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Cold Sores, herpes 1, fever & sun blisters
Cold Sores = Herpes I = Fever Blisters = Sun Blisters
A lot of patients confuse the terminology for cold sores and canker sores. They may use many other words such as: fever blisters, sun blisters, herpes labialis, herpes type I, and apthous ulcers without understanding the difference. This section discusses cold sores; canker sores are discussed in the preceding section.
Cold sores are Herpes type I (one). The other terms: fever blisters, sun blisters and Herpes labialis (lips) all mean the same thing, Herpes. Patients will occasionally present to my office with an established Herpes I lesion on their lip and refer to it as a 'cold sore' or 'fever blister' and yet deny that it is Herpes. They are wrong.
Herpes is a defined as a sexually transmitted disease (STD) though it is also possible for anyone, including children, to innocently contract it through contact with someone who is actively infected. Herpes is contagious when the lesion is visible; it most commonly appears on the lips though it can also be hidden inside the mouth on the pink gum near the teeth. It usually appears as small, discrete white dots that coalesce over several days into one larger, painful lesion. Sharing food with parents, friends or classmates or kissing a relative hello are common means of disease transmission. Therefore do not share food or kiss anyone when a lesion is actively present! The usual duration of an untreated Herpes lesion is seven to ten days. Herpes type II (two) is an STD that occurs on the genitals.
Herpes of the eye (Ocular Herpes) is caused by the herpes simplex virus, which more frequently appears on the lip. This infection can produce a painful sore on the eyelid or surface of the eye that causes inflammation of the cornea, the transparent tissue that covers the front of the eye.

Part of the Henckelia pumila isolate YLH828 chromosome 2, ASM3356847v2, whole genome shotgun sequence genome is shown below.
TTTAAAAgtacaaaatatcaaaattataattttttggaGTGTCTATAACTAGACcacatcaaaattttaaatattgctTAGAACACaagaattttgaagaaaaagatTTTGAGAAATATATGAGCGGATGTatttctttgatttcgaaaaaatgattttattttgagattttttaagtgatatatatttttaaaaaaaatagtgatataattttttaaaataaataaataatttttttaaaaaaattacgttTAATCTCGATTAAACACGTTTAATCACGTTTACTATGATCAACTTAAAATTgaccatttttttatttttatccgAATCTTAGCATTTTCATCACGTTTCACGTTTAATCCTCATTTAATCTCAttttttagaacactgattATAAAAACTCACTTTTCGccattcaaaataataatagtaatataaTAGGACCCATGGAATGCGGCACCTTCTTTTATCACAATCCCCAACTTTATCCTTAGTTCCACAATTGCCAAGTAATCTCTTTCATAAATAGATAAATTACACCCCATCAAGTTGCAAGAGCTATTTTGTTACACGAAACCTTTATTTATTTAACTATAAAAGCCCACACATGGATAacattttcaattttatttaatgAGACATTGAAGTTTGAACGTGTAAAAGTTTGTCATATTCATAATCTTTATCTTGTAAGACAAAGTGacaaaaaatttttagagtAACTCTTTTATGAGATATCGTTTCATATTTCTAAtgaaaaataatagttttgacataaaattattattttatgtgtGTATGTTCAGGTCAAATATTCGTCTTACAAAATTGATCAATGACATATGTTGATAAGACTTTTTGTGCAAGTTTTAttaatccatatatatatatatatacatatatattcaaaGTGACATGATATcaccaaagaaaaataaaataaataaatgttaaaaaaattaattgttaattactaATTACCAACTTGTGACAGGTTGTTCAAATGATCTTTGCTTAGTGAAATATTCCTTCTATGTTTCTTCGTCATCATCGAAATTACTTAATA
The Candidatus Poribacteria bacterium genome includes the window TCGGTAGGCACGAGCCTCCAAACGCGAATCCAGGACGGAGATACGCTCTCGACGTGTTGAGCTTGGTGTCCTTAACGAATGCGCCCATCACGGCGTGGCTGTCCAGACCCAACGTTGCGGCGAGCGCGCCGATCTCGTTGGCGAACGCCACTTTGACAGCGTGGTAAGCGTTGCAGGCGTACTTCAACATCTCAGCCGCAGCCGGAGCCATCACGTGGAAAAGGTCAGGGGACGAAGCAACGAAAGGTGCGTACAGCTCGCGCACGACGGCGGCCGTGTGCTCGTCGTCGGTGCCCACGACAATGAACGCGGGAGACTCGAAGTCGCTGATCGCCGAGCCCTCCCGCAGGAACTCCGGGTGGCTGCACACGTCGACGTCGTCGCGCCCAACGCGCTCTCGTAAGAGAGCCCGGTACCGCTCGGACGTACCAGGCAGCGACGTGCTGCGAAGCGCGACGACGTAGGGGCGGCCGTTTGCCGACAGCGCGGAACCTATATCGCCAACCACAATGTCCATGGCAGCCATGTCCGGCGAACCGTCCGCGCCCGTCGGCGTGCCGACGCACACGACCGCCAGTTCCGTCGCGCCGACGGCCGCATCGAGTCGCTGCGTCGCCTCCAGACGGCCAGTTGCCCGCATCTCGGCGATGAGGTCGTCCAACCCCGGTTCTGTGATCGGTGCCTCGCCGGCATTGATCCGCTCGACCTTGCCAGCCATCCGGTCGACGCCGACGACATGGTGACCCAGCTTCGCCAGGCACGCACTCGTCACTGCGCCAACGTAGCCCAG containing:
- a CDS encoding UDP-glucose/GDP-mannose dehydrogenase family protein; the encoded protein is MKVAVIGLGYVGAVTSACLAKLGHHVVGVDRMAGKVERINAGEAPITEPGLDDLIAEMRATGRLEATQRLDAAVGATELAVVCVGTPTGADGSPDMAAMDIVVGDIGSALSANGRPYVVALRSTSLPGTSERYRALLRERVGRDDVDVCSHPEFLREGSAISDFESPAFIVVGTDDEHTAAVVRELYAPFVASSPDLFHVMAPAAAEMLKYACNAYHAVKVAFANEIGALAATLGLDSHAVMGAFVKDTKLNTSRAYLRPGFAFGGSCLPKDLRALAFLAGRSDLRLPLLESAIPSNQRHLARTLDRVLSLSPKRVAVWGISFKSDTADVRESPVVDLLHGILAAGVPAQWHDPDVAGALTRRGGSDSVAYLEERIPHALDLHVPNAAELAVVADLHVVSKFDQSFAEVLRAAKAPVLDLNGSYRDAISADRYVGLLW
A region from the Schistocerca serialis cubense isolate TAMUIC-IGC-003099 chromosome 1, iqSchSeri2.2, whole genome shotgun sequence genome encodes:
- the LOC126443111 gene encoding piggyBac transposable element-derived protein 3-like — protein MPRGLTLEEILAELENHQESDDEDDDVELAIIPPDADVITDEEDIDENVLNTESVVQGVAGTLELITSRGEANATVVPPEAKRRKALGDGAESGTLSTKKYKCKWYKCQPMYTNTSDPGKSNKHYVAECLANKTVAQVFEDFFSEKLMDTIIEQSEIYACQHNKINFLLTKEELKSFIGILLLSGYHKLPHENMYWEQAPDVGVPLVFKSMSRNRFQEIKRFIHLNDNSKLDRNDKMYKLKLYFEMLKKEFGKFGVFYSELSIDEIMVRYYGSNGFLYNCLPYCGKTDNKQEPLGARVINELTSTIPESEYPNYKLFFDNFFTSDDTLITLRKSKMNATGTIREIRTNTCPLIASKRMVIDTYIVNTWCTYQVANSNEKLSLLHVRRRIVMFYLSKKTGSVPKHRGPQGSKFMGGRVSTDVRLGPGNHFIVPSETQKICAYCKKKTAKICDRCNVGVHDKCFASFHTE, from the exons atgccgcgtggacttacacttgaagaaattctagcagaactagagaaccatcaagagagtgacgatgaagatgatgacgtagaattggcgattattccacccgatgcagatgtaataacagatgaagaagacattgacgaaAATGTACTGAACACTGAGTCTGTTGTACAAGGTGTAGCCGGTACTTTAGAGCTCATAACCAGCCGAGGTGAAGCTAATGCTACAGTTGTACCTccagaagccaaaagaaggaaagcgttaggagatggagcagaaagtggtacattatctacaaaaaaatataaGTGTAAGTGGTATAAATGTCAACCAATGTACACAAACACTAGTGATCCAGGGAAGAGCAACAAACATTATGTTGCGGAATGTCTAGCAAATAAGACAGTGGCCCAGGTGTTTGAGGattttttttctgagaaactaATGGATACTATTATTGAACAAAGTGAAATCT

An estimated 400,000 Americans have had some form of ocular herpes and they have up to a 50 percent chance of having a recurrence weeks or years later. Each year, nearly 50,000 new and recurring cases are diagnosed in the United States, with the more serious form of it accounting for about 25 percent of these cases.
The more severe form of ocular herpes causes the body's immune system to attack and destroy an inner layer of the cornea. A corneal transplant might then be necessary to prevent possible vision loss or blindness.
Treatment: There is no cure for Herpes though current medication prescribed by a dentist or doctor can substantially reduce the severity of an outbreak. Sunblock on the lips can also help prevent an outbreak. The prescription medication is worth obtaining.
To see comparative photographs click on "Dental Photos" at the top of this page and then click on "Herpes" in the left margin. Hundreds of photographs are in this section.
This material is presented so that people will understand that a herpes infection is significant and that they do not want to be responsible for passing it on to someone else. Patients need to be diagnosed and treated by their dentist, ophthalmologist and/or doctor, which is outside the scope of the information presented in this website.